MELBOURNE, FLA.— Andrew Hernandez is a young man with a lot to do. The 19-year-old Florida Institute of Technology sophomore was named the university’s first Farmer Scholar in 2009 and has not slowed down since.
“I enjoy being involved,” Hernandez said. “Florida Tech has so many great opportunities for students to have diverse experiences and learn new things—isn’t that what college is all about?”
The Tampa, Fla., native has joined a number of organizations in his first year, including the Pi Kappa Alpha Fraternity, where he was selected as public relations chairman, and the Student Government Association, where he was elected a senator and appointed chairman of the academic committee. He represented Pike and Greek Life as a member of the Greek Life Task Force and more recently worked as a Panther Prep Leader during this semester’s Fall 2010 Orientation, sharing his experience and enthusiasm for Florida Tech with the then-incoming class of 2013. Hernandez managed all this while maintaining a near-perfect 3.9 grade point average.
“I really like the size of Florida Tech,” Hernandez said. “It’s small enough that you can get involved and make a difference.”
“I like how the university is growing so fast,” Hernandez added, referring to Florida Tech’s academic expansions, new construction and addition of a football program. “I feel it will become a nationally recognized and well-known university similar in reputation to universities like MIT.”
A Chemical Engineering major, Hernandez is particularly passionate about Florida Tech’s efforts to launch a Biomedical Engineering undergraduate program. He began lobbying for the program in the spring semester of 2010.
“I did not have the opportunity available to me as a freshman to pursue my interest in Biomedical Engineering through an undergraduate program at Florida Tech,” Hernandez said. “I want to make that opportunity available to all Florida Tech students by helping to bring a Biomedical Engineering undergraduate program to our university. I believe it will make Florida Tech a stronger competitor with other leading national universities.”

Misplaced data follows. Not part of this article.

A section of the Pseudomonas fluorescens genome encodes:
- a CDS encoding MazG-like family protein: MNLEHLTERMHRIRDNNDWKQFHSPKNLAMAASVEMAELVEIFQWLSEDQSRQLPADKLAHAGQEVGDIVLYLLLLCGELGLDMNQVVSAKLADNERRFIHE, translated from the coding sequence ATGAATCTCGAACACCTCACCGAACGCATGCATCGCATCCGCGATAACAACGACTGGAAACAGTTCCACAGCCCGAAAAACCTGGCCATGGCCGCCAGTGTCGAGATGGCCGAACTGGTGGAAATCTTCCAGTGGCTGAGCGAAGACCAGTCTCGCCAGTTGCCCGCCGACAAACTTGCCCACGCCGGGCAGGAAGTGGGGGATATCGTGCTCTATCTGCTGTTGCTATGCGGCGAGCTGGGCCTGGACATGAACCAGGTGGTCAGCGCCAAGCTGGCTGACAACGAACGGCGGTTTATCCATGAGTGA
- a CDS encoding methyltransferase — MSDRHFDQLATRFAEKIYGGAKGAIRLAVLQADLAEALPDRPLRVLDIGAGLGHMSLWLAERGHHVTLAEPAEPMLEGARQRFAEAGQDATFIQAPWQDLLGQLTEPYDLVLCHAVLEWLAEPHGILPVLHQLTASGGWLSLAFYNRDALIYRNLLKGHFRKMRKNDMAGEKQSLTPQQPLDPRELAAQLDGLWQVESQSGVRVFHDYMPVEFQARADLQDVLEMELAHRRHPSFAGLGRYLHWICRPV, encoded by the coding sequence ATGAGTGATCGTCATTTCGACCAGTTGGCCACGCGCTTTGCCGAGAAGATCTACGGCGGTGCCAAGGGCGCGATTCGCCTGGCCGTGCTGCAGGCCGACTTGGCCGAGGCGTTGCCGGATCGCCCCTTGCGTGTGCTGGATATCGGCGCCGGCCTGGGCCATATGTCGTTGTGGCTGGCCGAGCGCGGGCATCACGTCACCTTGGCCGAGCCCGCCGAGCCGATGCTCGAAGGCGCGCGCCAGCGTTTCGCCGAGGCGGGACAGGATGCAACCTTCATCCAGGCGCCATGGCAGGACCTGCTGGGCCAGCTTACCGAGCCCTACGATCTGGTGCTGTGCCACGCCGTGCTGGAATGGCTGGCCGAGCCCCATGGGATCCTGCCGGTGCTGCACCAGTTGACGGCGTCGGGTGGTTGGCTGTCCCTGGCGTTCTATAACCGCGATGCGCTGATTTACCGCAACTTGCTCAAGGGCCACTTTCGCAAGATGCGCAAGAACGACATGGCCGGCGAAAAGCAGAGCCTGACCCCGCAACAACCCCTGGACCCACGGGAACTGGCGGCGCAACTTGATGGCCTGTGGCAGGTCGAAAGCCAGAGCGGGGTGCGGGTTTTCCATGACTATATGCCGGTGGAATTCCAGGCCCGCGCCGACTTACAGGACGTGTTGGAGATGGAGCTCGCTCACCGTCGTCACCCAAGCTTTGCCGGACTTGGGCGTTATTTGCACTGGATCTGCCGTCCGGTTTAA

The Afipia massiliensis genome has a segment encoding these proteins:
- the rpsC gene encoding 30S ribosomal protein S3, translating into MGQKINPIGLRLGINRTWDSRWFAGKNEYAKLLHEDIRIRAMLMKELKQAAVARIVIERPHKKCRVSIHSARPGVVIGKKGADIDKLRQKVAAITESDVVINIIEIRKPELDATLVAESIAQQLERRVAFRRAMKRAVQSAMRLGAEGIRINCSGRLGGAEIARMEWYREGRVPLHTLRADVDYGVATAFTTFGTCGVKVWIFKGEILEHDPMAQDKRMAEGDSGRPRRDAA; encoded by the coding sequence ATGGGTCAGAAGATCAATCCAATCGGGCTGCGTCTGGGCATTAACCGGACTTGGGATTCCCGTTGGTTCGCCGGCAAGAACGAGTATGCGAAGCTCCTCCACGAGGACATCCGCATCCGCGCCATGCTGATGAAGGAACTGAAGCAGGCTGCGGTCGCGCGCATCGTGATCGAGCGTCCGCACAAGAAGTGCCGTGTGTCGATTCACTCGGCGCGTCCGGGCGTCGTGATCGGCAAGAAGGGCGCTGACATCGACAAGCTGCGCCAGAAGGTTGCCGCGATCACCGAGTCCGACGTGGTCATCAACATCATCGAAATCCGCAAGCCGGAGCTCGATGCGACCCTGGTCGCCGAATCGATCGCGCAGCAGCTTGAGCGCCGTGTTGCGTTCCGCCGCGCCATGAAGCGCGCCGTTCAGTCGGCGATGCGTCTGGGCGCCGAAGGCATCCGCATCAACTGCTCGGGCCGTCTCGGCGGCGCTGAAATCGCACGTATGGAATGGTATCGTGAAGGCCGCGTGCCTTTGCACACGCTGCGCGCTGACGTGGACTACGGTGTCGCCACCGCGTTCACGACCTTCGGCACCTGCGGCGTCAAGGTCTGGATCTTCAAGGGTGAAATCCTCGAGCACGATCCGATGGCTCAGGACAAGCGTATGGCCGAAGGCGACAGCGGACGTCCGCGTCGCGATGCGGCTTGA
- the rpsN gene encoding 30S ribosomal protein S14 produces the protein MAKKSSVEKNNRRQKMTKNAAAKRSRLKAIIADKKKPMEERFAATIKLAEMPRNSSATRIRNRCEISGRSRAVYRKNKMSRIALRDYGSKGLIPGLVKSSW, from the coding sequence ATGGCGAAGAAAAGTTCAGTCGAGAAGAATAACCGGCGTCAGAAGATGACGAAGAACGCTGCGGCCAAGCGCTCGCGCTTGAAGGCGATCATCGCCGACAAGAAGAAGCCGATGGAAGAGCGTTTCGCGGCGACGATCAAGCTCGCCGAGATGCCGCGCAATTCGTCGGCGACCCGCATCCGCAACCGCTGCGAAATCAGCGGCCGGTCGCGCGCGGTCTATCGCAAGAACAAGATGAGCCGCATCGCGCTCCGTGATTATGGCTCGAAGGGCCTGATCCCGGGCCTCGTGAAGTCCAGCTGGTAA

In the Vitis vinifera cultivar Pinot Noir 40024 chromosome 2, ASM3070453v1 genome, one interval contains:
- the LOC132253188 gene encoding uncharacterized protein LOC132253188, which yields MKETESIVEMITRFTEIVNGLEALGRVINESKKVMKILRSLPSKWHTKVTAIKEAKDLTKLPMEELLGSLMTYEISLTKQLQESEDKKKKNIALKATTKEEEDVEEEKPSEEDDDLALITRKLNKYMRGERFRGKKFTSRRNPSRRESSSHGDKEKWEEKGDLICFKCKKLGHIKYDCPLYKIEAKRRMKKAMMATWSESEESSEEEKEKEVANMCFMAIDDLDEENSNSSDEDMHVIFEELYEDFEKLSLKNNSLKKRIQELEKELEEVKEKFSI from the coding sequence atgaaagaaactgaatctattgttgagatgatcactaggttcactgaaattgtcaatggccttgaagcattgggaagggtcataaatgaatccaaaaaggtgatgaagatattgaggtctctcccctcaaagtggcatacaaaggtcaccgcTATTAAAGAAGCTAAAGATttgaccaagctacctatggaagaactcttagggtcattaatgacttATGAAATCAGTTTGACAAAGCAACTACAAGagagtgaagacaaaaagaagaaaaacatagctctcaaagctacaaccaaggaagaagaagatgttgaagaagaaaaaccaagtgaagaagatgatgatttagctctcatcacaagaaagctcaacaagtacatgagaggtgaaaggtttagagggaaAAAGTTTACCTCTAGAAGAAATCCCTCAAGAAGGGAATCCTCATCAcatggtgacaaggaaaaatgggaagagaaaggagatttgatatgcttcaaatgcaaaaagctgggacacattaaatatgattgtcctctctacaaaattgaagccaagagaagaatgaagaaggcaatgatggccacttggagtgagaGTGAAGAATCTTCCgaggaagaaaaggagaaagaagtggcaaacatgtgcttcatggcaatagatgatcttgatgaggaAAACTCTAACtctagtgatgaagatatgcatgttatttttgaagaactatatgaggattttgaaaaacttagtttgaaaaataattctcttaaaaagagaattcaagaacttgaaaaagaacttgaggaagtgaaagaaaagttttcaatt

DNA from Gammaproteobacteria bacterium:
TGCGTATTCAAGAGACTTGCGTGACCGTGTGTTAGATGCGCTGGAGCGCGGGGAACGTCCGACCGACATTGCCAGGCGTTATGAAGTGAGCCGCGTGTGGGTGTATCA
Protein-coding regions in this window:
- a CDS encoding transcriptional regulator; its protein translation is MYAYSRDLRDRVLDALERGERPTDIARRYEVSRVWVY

This summer, Hernandez joined Florida Tech’s Oxford Study Abroad Program in England along with a brief visit to Ireland. From studying the works of Oxford authors C.S. Lewis and J.R.R. Tolkien to a brisk bike trek through the English countryside, he said the trip was a life-changing experience.
“It really broadened my perspective,” Hernandez said. “It changed my idea of people, and challenged my preconceived notions. I was really gratified to see how friendly and open everyone was.”
The Farmer Scholar Program provides a full four-year scholarship to be awarded annually to a Florida resident and high school graduate. Included in the scholarship are all tuition and university fees, a room in Harris Village’s Farmer Hall, the regular university meal plan, and the opportunity to participate in the Oxford Study Abroad program.
Each subsequent fall semester, another incoming student is selected until, by the fourth year, four students will be enrolled at Florida Tech as Farmer scholars. Phillip W. Farmer, retired chairman, president and chief executive officer of Harris Corp., donated $1.5 million to establish this endowed scholarship.
“I’m so grateful to Mr. Farmer for this blessing and to the university for continuing to provide me with the opportunities to take part in the growth and future of Florida Tech,” Hernandez said. “I want my example to inspire others to take advantage of their own blessings and opportunities for their own good and the good of others. We should work towards a selfless greater good for all.”